Floyd DNA Project


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It is obvious from our observation of 1000's of samples that some markers change or mutate at a faster rate than others. While that actual 'faster rate' has not yet been definitively calculated, not all markers should be treated the same for evaluation purposes.
The markers in red have shown a faster mutation rate then the average, and therefore these markers are very helpful at splitting lineages into sub sets, or branches, within your family tree.
Explained another way, if you match exactly on all of the markers except for one or a few of the markers we have determined mutate more quickly, then despite the mutation this mismatch only slightly decreases the probability of two people in your surname group who match 11/12 or even 23/25 of not sharing a recent common ancestor. 
Interpreting genetic distance

What are the probabilities of matching?   More information

Table Shows # of Generations

Match  

50%

90%

95%

95% Confidence Interval
12-0 Match exactly at all 12 markers 

14

48

62

1-77
11-1 11 exact matches, 1 mismatch 

37

85

103

5-121
10-2 10 exact matches, 2 mismatch 

61

122

144

14-165
25-0 Match exactly at all 25 markers 

7

23

30

0-37
24-1 24 exact matches, 1 mismatch 

17

40

48

2-57
23-2 23 exact matches, 2 mismatch 

28

56

66

6-75
 

READING THE DNA TABLE

DNA - Deoxyribonucleic Acid:  the main constituent of chromosomes - the double helix containing the chemical code that defines who and what we are.
Allele Numbers:  Any of two or more genes that have the same relative position  on related chromosomes
Numbers are Repeats:  Each participant's allele repeats for their measured loci (DYS) in the following table.  Comparison of these results (numbers) is analogous to matching the scratches on bullets to determine which ones were fired from the same gun.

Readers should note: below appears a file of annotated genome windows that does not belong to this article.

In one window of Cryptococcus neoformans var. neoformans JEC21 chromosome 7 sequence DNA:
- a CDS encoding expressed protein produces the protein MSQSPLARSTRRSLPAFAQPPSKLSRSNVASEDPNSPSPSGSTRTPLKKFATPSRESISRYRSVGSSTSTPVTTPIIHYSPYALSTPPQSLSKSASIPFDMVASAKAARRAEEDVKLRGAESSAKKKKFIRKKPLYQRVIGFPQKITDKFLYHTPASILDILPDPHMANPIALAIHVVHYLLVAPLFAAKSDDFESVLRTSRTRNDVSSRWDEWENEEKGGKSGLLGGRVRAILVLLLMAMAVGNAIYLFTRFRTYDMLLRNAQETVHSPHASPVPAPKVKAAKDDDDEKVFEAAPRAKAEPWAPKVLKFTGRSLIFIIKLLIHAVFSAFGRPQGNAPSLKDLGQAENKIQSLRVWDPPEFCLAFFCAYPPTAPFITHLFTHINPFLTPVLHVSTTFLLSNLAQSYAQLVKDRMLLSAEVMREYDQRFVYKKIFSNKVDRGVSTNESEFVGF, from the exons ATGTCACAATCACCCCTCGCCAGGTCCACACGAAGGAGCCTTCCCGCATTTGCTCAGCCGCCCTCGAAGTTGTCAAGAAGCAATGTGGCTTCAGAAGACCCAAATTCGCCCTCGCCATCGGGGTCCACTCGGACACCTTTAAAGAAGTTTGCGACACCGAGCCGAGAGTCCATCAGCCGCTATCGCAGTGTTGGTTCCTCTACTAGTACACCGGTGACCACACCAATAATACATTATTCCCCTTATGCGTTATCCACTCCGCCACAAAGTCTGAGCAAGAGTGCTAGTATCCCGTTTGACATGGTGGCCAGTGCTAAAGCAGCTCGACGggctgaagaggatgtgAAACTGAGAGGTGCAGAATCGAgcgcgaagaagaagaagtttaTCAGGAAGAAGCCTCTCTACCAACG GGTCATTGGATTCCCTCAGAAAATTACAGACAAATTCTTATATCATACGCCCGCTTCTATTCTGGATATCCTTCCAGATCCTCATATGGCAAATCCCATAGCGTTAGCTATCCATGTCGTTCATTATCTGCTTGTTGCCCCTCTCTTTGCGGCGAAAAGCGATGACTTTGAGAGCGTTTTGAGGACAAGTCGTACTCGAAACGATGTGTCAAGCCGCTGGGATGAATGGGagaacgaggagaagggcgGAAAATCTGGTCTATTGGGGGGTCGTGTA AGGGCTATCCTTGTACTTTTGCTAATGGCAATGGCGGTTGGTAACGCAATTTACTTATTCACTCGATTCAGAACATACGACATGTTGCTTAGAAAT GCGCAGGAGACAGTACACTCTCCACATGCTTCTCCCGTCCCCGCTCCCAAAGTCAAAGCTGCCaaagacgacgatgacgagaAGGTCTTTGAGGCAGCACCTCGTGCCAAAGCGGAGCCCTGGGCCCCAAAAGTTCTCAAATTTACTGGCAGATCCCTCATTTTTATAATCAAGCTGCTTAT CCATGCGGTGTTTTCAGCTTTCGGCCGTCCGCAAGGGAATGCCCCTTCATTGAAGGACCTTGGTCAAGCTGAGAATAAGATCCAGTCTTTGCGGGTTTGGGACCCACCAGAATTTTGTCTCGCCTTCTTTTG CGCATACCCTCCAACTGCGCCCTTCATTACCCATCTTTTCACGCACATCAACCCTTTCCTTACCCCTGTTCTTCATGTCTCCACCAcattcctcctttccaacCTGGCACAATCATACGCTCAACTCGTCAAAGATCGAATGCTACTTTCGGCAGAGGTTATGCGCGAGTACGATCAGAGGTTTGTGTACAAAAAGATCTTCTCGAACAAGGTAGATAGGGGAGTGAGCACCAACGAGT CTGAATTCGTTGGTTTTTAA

Why Some Rows Are Longer: - Most Recent Common Ancestor (MRCA)
Some participants took the 12 Marker test  - 14.4 generation MRCA
Some participants took the 25 Marker test   -  6.8 generations MRCA

UNDERSTANDING THE RESULTS OF A 12 MARKER TEST
UNDERSTANDING THE RESULTS OF A 25 MARKER TEST

The Y-chromosome signatures change very slowly over time and the pattern is usually stable over hundreds of years, but for some unknown and unexpected reason, a mutation can occur without notice in any generation.  Male relatives who have an uninterrupted male-male link between them will share the same, or very similar Y-chromosome signatures. The Y-line is particularly useful when a connection between different branches of a family is suspected but cannot be proven from written records.  Using the Y-line, by comparing the Y-chromosome signatures, provides the answer.A generation for genealogical purposes is usually considered to be 30 years, whereas a generation for DNA purposes is usually considered to be about 20-25 years.  Some of the reasons that can cause a Y-line to be a non-match with a participants' previous genealogical paper research and/or family tradition include incorrect paper genealogy research;  adoption;  rape; or infidelity.

RESULTS ANALYZED.

Of interest is a number called the MRCA time or the estimated time (in generations) to the occurrence of the Most Recent Common Ancestor between two people. Dr. Bruce Walsh of the University of Arizona has calculated this time to be 42 generations at a 50% confidence when the haplotype (repeat pattern) for two people match each other exactly, i.e. 12 markers out of 12. The haplotype for a person is simply the sequential listing of the recorded "repeats" that have been measured. Dr. Walsh's calculations also show this to be 69 generations at a 90% confidence and 93 generations at a 95% confidence. In most cases, however, the common ancestor will occur much sooner. It does suggest, however, the likelihood you share a recent common ancestor with another person diminishes very rapidly as you match fewer and fewer markers.

 

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